U.S. FDA approves first new hepatitis C drug in 20 years

14:51, May 14, 2011      

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The U.S. Food and Drug Administration (FDA) on Friday approved Victrelis to treat certain adults with chronic hepatitis C, which is the first new treatment approved for the disease in the United States in 20 years.

Victrelis is used for patients who still have some liver function, and who either have not been previously treated with drug therapy for their hepatitis C or who have failed such treatment. It is approved for use in combination with peginterferon alfa and ribavirin.

The safety and effectiveness of Victrelis was evaluated in two phase three clinical trials with 1,500 adult patients. In both trials, two-thirds of patients receiving Victrelis in combination with pegylated interferon and ribavirin experienced a significantly increased sustained virologic response, compared to pegylated interferon and ribavirin alone, the current standard of care.

When a person sustains a virologic response after completing treatment, this suggests that hepatitis C virus infection has been cured. Sustained virologic response can result in decreased cirrhosis and complications of liver disease, decreased rates of liver cancer, and decreased mortality.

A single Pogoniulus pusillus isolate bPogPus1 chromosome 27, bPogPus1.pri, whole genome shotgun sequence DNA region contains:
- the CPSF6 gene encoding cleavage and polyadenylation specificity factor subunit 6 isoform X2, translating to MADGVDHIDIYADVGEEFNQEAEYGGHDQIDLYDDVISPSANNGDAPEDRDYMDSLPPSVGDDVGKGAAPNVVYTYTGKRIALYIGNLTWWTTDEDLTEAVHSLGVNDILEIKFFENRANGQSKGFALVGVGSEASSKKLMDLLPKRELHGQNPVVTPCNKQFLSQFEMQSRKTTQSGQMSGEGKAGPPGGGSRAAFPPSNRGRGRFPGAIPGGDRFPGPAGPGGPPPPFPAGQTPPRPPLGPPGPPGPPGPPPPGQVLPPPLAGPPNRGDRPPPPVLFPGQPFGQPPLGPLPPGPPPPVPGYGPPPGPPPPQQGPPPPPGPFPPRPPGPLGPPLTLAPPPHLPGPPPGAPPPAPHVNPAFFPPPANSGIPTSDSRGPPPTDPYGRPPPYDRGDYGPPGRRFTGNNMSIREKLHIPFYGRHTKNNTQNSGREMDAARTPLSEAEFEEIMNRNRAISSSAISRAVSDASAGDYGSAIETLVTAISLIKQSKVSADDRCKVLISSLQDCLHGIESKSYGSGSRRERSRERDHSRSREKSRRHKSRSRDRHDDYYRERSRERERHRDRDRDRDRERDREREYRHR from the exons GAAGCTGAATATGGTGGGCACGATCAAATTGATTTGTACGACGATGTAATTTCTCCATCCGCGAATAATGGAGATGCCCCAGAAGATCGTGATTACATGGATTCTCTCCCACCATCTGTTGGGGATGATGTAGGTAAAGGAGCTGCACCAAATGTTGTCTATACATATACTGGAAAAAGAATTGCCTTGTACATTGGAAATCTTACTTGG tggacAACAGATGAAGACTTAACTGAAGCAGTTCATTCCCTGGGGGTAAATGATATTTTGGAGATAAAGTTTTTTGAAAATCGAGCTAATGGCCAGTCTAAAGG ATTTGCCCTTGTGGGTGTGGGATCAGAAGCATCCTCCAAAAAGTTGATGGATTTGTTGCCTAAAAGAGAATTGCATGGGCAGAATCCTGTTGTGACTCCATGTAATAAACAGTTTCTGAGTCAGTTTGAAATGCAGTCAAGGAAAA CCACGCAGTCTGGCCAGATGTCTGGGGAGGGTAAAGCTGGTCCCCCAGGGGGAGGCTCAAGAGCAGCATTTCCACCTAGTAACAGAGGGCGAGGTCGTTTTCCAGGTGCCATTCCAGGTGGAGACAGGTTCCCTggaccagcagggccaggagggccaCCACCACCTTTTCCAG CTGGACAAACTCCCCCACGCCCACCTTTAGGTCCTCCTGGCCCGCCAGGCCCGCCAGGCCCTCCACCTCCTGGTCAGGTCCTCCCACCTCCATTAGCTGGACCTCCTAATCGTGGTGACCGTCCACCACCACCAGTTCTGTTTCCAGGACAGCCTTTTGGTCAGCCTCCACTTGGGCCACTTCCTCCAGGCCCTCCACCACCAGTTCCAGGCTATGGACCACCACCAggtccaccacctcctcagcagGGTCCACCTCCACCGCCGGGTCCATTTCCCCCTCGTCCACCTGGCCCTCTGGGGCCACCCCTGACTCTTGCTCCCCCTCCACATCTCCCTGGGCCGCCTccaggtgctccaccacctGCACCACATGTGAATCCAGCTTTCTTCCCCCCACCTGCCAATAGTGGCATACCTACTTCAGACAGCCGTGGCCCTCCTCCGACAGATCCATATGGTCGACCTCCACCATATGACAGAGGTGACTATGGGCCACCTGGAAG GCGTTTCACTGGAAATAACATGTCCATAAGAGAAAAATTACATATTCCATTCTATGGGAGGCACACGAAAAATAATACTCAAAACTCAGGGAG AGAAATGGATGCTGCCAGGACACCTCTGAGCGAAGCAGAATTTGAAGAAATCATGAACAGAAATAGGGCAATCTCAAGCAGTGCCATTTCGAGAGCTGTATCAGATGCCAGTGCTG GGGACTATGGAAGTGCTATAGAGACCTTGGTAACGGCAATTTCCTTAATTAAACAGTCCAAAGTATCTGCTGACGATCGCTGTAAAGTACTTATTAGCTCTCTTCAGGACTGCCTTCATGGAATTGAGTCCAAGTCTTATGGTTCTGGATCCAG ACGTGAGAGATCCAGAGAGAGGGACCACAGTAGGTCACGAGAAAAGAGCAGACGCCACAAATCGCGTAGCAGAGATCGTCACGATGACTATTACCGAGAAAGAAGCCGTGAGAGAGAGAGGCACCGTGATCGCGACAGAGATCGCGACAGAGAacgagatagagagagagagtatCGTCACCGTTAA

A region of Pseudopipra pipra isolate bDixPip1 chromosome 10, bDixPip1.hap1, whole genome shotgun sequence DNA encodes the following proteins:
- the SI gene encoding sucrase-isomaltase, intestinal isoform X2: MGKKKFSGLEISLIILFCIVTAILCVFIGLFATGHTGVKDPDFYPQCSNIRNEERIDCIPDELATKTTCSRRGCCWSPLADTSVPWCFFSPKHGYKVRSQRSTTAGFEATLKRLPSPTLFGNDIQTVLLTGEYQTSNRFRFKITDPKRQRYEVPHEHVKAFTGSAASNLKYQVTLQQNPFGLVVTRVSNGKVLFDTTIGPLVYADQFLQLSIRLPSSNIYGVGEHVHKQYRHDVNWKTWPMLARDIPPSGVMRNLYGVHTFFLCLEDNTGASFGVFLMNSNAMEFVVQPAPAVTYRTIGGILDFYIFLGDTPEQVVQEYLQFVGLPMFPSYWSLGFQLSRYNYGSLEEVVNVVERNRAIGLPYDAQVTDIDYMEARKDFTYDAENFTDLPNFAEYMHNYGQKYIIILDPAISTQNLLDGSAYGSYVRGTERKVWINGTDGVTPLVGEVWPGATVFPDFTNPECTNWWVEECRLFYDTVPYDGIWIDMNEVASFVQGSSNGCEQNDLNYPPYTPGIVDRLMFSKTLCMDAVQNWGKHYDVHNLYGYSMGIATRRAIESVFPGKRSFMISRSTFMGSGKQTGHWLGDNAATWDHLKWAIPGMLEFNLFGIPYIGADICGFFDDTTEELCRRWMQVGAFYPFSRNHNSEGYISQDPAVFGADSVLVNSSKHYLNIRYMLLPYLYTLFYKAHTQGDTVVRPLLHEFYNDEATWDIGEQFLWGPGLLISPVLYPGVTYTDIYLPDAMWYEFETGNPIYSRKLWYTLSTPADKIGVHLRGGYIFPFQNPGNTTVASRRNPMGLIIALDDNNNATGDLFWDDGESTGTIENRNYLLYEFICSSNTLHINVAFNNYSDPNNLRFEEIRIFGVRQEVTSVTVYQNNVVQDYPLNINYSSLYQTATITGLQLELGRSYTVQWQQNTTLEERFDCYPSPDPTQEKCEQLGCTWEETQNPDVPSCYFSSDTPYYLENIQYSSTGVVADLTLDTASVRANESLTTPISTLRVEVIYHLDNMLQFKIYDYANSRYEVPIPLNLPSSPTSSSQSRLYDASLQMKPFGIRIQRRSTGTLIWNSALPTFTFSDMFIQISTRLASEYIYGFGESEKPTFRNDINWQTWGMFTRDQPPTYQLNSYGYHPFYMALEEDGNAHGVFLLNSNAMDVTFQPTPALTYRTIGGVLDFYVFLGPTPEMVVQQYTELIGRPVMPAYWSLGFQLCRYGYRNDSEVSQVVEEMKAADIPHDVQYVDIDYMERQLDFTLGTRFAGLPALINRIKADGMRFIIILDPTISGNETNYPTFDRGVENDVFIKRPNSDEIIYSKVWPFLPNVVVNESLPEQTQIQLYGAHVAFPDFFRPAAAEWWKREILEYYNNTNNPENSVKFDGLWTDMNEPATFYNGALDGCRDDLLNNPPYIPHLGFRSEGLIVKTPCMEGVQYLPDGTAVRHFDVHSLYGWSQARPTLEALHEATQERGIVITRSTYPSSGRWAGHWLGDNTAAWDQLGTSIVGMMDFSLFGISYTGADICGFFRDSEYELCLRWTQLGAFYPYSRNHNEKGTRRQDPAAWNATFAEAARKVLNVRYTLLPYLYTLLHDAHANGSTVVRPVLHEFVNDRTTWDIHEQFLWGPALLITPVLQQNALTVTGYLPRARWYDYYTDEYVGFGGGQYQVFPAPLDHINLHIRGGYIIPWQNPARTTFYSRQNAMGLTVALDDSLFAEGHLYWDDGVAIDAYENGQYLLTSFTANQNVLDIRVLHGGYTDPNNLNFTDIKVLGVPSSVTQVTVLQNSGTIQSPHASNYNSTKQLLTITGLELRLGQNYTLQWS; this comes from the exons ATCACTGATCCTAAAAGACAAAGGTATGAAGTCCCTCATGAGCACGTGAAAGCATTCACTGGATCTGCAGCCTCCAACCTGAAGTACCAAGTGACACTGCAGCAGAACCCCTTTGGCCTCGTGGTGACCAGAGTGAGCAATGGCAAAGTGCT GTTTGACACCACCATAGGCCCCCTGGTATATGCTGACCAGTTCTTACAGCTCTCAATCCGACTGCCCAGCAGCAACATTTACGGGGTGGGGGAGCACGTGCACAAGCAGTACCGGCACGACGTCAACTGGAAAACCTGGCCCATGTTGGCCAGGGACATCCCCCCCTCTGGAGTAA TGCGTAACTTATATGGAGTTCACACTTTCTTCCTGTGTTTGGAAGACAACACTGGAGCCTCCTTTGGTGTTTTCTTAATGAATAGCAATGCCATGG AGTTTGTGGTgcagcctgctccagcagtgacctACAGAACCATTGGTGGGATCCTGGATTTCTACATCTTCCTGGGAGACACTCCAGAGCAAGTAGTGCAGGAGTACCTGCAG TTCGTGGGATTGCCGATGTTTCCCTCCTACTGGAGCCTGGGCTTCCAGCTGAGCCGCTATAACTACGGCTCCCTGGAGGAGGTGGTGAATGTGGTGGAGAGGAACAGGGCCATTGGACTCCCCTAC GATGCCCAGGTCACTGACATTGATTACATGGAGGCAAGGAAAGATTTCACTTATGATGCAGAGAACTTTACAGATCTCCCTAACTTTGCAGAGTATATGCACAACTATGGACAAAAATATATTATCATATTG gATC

"Victrelis is an important new advance for patients with hepatitis C," said Edward Cox, director of Office of Antimicrobial Products in FDA's Center for Drug Evaluation and Research. "This new medication provides an effective treatment for a serious disease, and offers a greater chance of cure for some patients' hepatitis C infection compared to currently available therapy."

The most commonly reported side effects in patients receiving Victrelis in combination with pegylated interferon and ribavirin include fatigue, low red blood cell count, nausea, headache and taste distortion. The drug is marketed by Merck.

According to the U.S. Centers for Disease Control and Prevention, about 3.2 million people in the United States have chronic hepatitis C, a viral disease that causes inflammation of the liver that can lead to diminished liver function or liver failure. Most people with hepatitis have no symptoms of the disease until liver damage occurs, which may take several years.

Source: Xinhua
 
 
     
 
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(Editor:梁军)

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